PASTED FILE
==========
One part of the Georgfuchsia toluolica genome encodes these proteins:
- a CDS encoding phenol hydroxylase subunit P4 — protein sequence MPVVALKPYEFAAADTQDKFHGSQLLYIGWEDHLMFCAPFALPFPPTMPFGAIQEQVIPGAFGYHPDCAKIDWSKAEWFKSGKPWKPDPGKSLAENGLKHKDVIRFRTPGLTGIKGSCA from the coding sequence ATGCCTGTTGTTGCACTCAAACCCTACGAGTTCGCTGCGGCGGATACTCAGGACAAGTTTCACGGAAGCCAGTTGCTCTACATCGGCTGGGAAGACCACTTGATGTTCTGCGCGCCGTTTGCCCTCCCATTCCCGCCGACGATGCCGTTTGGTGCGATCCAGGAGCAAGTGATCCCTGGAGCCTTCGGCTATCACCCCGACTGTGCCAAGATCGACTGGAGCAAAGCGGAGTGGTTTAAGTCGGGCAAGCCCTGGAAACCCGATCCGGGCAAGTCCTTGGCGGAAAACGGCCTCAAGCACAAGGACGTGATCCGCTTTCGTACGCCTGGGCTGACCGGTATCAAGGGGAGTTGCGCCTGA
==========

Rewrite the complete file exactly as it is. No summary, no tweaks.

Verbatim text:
One part of the Georgfuchsia toluolica genome encodes these proteins:
- a CDS encoding phenol hydroxylase subunit P4 — protein sequence MPVVALKPYEFAAADTQDKFHGSQLLYIGWEDHLMFCAPFALPFPPTMPFGAIQEQVIPGAFGYHPDCAKIDWSKAEWFKSGKPWKPDPGKSLAENGLKHKDVIRFRTPGLTGIKGSCA from the coding sequence ATGCCTGTTGTTGCACTCAAACCCTACGAGTTCGCTGCGGCGGATACTCAGGACAAGTTTCACGGAAGCCAGTTGCTCTACATCGGCTGGGAAGACCACTTGATGTTCTGCGCGCCGTTTGCCCTCCCATTCCCGCCGACGATGCCGTTTGGTGCGATCCAGGAGCAAGTGATCCCTGGAGCCTTCGGCTATCACCCCGACTGTGCCAAGATCGACTGGAGCAAAGCGGAGTGGTTTAAGTCGGGCAAGCCCTGGAAACCCGATCCGGGCAAGTCCTTGGCGGAAAACGGCCTCAAGCACAAGGACGTGATCCGCTTTCGTACGCCTGGGCTGACCGGTATCAAGGGGAGTTGCGCCTGA